A CYCLIST was knocked off his bike and robbed at knifepoint while riding on a popular South Yorkshire bridleway.
Police are appealing for witnesses to the incident on the Trans Pennine Trail, close to Rother Valley Country Park, which happened at about 12.50pm on Tuesday.
The victim - a 53-year-old man - was cycling on the Sheffield side of the trail near the cable water ski in the country park, when he was knocked off his bike by three men who were riding on a 1970s Lambretta-style scooter.
One of the men then threatened him with a knife and stole his bike, mobile phone and other items.
The three thugs fled in the direction of Beighton when another cyclist started to approach.
Police said the man was not injured but is ‘extremely shaken’ by the incident.
Det Con Ian Martin said: “We have provided extra high-visibility police patrols at the park and on the trail, however we do believe this to be an isolated incident. I would urge anyone with any information to please come forward.”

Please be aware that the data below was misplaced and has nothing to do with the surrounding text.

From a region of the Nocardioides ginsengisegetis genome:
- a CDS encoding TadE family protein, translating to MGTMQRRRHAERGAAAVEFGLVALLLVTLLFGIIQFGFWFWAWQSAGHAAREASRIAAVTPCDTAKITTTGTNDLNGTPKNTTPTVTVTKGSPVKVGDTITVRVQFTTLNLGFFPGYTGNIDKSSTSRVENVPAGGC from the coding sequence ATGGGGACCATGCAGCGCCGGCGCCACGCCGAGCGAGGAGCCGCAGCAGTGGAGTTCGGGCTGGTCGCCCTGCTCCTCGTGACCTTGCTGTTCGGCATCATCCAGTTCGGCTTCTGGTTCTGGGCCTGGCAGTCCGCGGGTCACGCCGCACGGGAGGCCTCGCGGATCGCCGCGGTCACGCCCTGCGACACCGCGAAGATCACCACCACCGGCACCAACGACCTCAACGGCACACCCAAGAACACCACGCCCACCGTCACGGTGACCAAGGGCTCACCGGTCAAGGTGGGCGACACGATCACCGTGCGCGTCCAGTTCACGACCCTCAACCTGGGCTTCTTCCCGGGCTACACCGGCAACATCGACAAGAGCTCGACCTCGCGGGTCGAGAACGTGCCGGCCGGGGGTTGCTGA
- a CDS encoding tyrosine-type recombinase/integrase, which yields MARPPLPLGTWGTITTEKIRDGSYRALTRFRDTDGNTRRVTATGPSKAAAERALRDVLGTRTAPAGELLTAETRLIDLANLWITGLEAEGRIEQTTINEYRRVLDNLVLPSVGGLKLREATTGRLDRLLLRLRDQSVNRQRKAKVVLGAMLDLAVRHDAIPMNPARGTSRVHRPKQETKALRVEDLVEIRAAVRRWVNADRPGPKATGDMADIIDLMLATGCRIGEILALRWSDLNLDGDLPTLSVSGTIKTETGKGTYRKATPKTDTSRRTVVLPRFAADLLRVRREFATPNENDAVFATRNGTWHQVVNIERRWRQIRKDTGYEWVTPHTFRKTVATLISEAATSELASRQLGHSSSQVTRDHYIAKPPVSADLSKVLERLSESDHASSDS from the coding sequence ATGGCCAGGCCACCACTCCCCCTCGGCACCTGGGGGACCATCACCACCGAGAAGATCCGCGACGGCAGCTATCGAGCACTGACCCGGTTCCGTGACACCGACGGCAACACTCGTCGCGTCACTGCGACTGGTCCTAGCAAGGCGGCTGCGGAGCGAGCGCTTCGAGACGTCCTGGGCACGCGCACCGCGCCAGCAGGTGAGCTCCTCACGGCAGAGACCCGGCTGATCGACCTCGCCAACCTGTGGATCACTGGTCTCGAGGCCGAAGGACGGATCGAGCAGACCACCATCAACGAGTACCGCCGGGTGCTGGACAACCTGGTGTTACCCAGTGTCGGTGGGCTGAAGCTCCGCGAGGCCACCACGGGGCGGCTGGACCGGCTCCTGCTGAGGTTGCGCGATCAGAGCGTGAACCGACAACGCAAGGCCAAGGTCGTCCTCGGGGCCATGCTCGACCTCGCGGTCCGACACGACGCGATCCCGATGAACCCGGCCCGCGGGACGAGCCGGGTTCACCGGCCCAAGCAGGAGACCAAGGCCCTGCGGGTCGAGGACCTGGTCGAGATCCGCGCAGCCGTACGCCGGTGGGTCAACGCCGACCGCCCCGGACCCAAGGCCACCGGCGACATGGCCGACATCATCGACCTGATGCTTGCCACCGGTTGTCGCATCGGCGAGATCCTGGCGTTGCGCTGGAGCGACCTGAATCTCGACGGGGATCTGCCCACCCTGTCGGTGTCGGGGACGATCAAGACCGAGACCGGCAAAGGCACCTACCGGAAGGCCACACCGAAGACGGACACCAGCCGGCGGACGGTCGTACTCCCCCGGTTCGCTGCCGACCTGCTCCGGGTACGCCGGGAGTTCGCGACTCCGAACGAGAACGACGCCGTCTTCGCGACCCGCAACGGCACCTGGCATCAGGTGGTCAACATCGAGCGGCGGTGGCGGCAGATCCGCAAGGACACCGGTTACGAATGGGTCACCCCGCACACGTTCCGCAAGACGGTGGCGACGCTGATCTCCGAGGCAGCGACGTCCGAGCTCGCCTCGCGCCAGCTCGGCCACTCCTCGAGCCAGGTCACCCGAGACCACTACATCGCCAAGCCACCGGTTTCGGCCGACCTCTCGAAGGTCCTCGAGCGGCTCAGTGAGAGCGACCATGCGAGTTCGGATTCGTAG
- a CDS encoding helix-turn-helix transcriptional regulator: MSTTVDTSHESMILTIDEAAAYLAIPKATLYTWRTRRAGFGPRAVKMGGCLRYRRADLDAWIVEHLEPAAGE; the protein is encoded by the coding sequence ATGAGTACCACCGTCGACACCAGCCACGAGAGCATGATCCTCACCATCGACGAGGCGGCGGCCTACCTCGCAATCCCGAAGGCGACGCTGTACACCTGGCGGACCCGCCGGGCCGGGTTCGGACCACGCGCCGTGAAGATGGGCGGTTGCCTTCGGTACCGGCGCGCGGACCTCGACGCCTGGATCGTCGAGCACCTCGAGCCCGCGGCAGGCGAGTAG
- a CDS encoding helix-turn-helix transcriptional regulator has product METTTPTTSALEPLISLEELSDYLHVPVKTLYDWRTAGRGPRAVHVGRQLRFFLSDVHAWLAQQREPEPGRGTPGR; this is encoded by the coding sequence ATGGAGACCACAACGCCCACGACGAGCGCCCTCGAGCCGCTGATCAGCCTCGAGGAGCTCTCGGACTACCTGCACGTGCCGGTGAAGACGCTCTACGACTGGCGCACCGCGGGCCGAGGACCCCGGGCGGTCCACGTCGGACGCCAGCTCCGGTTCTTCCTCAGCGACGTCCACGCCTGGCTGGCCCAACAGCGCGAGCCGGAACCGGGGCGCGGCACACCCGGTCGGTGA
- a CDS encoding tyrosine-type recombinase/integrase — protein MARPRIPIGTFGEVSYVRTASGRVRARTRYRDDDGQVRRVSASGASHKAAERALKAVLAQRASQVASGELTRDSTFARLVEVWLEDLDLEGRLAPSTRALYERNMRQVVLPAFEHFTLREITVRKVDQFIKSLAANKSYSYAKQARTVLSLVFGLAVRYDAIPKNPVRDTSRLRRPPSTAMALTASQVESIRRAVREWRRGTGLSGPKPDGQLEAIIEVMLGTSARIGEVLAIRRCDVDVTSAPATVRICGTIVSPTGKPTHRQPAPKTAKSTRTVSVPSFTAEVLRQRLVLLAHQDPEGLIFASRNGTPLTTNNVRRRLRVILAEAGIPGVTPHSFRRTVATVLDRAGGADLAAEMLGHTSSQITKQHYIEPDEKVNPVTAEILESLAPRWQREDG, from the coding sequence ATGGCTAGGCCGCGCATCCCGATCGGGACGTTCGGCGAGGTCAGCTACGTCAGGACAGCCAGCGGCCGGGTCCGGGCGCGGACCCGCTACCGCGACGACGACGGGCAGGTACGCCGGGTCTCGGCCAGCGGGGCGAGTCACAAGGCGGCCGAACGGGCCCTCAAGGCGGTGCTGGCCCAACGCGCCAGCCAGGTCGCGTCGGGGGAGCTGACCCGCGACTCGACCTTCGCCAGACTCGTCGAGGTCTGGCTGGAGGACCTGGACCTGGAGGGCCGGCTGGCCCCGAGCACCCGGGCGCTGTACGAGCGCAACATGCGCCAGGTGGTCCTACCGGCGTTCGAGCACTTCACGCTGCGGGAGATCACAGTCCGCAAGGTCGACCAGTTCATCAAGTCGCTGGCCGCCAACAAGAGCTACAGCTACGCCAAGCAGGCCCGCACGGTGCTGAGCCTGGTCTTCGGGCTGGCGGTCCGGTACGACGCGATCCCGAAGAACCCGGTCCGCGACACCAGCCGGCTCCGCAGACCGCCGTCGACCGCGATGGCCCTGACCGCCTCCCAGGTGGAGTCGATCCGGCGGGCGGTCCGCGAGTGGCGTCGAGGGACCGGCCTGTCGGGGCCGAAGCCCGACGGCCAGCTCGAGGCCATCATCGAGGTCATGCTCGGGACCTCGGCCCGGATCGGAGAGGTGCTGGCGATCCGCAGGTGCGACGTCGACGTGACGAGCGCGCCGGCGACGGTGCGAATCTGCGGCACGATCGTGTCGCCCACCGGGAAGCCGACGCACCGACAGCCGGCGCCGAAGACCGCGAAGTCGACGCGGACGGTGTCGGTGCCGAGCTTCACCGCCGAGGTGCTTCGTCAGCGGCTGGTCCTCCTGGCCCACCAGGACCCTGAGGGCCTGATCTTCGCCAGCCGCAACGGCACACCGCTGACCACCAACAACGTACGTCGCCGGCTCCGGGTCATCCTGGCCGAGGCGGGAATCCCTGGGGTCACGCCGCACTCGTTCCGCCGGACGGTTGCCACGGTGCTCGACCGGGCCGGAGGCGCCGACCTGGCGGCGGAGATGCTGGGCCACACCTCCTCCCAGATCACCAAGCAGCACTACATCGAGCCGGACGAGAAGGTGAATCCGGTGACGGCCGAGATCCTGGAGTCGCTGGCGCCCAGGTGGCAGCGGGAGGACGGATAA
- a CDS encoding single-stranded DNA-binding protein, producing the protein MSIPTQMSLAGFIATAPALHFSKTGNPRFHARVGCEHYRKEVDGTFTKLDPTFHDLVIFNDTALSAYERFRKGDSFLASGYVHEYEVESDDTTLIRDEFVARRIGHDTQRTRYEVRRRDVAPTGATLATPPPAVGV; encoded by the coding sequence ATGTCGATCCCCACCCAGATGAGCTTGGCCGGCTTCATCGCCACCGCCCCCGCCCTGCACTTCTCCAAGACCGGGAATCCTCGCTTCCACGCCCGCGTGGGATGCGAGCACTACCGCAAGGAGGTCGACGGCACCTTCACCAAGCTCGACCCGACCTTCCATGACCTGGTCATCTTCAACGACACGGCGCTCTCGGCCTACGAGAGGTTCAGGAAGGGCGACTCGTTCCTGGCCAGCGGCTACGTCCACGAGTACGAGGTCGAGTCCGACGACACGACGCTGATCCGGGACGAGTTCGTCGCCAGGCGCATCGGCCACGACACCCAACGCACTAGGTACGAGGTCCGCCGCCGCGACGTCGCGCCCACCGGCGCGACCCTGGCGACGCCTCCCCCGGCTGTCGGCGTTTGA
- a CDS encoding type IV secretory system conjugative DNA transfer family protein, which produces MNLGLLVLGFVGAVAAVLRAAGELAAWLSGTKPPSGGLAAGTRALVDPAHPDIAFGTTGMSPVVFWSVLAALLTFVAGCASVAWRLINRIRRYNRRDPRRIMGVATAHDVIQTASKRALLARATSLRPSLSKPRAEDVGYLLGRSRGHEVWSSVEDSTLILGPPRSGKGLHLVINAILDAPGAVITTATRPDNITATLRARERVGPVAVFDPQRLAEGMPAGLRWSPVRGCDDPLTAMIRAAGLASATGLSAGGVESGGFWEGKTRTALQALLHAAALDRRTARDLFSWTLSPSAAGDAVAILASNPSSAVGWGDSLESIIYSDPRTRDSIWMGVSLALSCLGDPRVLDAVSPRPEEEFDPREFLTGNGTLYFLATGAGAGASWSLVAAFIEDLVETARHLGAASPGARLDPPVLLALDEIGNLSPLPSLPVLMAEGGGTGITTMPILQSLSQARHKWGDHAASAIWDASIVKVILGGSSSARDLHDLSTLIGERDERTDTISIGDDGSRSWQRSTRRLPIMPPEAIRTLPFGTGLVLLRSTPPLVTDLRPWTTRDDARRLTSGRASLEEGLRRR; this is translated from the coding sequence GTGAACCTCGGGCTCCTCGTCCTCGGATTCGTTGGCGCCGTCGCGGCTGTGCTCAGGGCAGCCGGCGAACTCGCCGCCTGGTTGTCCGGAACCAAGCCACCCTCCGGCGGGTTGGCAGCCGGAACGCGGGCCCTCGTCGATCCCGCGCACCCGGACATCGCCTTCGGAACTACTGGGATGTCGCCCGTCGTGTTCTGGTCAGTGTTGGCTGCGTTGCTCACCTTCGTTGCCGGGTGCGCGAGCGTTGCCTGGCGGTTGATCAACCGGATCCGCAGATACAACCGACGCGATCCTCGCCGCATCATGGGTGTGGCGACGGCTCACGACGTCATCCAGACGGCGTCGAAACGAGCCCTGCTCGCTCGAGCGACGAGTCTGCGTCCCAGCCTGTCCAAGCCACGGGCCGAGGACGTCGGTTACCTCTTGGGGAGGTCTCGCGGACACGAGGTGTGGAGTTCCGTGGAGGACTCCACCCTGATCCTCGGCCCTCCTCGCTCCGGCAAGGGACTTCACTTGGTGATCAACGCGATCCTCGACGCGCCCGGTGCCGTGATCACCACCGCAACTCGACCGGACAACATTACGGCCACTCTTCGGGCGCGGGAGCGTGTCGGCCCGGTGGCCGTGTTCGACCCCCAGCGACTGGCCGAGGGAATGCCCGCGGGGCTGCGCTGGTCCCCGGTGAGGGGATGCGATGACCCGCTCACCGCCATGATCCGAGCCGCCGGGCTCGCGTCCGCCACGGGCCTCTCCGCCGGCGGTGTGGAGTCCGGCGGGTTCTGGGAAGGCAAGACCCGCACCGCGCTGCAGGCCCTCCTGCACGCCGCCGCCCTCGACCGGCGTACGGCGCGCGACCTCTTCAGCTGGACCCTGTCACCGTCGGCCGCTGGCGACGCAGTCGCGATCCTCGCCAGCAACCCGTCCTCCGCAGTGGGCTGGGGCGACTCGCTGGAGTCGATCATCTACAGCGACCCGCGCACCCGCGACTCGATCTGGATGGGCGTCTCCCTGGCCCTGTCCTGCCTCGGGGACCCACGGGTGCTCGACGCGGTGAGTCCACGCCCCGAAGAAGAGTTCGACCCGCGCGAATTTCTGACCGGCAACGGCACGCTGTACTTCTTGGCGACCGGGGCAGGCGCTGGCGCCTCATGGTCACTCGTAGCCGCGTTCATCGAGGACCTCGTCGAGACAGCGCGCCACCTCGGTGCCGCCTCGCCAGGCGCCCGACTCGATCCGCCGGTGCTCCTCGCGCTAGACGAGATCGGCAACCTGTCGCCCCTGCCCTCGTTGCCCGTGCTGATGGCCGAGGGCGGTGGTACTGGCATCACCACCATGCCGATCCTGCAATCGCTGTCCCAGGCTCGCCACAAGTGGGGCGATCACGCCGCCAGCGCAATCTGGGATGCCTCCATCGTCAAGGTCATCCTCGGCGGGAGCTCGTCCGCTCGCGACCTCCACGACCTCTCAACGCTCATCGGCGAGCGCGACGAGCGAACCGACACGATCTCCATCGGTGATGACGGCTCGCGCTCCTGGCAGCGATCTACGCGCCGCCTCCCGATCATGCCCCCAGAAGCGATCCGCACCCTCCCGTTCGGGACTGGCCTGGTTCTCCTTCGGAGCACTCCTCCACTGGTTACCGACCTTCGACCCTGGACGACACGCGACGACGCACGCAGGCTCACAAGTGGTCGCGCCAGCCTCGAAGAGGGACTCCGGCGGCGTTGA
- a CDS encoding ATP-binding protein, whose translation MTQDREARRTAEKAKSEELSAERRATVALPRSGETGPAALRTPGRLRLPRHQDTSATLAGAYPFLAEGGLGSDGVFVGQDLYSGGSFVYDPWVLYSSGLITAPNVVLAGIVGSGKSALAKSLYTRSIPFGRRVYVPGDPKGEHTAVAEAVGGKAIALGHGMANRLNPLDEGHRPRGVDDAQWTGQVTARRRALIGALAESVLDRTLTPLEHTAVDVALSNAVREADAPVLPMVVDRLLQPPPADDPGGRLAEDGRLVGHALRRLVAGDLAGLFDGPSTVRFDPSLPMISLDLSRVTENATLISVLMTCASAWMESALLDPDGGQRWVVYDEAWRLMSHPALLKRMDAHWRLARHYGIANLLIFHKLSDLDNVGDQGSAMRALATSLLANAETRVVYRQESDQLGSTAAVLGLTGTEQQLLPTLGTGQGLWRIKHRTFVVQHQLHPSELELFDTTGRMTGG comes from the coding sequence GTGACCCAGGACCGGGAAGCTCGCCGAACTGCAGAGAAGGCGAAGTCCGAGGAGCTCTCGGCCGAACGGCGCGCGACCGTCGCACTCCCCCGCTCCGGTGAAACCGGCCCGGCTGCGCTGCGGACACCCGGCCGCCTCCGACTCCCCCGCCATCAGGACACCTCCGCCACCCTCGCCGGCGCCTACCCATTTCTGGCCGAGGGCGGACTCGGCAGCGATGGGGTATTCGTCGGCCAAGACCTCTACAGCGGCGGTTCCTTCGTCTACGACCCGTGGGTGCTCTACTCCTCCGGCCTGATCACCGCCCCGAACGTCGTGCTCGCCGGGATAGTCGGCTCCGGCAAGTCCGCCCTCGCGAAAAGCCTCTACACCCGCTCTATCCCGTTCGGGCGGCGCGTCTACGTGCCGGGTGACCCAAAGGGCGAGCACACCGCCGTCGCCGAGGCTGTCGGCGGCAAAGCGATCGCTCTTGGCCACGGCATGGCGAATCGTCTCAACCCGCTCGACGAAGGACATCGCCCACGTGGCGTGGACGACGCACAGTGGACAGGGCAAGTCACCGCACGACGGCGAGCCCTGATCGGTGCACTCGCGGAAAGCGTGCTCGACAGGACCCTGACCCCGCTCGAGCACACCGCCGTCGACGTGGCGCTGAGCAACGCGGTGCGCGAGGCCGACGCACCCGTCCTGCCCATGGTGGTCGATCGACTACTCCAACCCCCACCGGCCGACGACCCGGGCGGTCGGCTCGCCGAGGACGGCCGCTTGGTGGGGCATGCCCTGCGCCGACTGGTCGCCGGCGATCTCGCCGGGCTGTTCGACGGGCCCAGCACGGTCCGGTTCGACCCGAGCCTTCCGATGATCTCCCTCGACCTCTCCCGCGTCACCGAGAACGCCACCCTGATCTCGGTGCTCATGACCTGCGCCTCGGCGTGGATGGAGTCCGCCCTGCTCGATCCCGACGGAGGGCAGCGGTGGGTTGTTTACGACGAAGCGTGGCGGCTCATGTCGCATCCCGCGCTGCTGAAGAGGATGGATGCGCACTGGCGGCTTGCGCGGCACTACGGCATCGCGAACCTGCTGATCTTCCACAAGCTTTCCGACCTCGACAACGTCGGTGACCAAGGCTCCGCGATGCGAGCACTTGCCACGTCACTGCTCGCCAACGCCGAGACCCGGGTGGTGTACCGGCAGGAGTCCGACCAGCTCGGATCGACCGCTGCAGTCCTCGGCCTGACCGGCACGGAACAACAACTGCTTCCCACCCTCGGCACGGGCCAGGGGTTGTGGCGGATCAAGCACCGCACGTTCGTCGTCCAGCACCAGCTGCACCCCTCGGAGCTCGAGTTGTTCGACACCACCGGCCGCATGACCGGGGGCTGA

The incident follows an attack on racing cyclist Dave Scargill, aged 58, from Wombwell, who suffered a punctured lung and broken bones after a yob reached out of a passing car and shoved him from his bike at Hooton Pagnell, near Thurnscoe, on August 23.
The bike stolen in the Trans Pennine Trail robbery is an orange 5Pro. It has Fox forks in a gold kashima coating with a Maxis Advantage Rear tyre and GEAX front tyre.
The suspects were white and aged in their late teens to early 20s.
The thug with the knife was wearing a grey hoody, a white T-shirt, black shellsuit bottoms and black trainers. He had a black woolly scarf covering his face and black sunglasses. He was of a thin build and had small wisps of dark hair.
The other men were of similar builds, with one wearing a complete black shellsuit, black scarf and black sunglasses.
The scooter the men were riding had a white tank under the seat, and black metal framework visible as the plastic fairing appeared to have been removed.
■ Witnesses should call police on 101 or Crimestoppers on 0800 555 111, quoting incident 472 of September 4.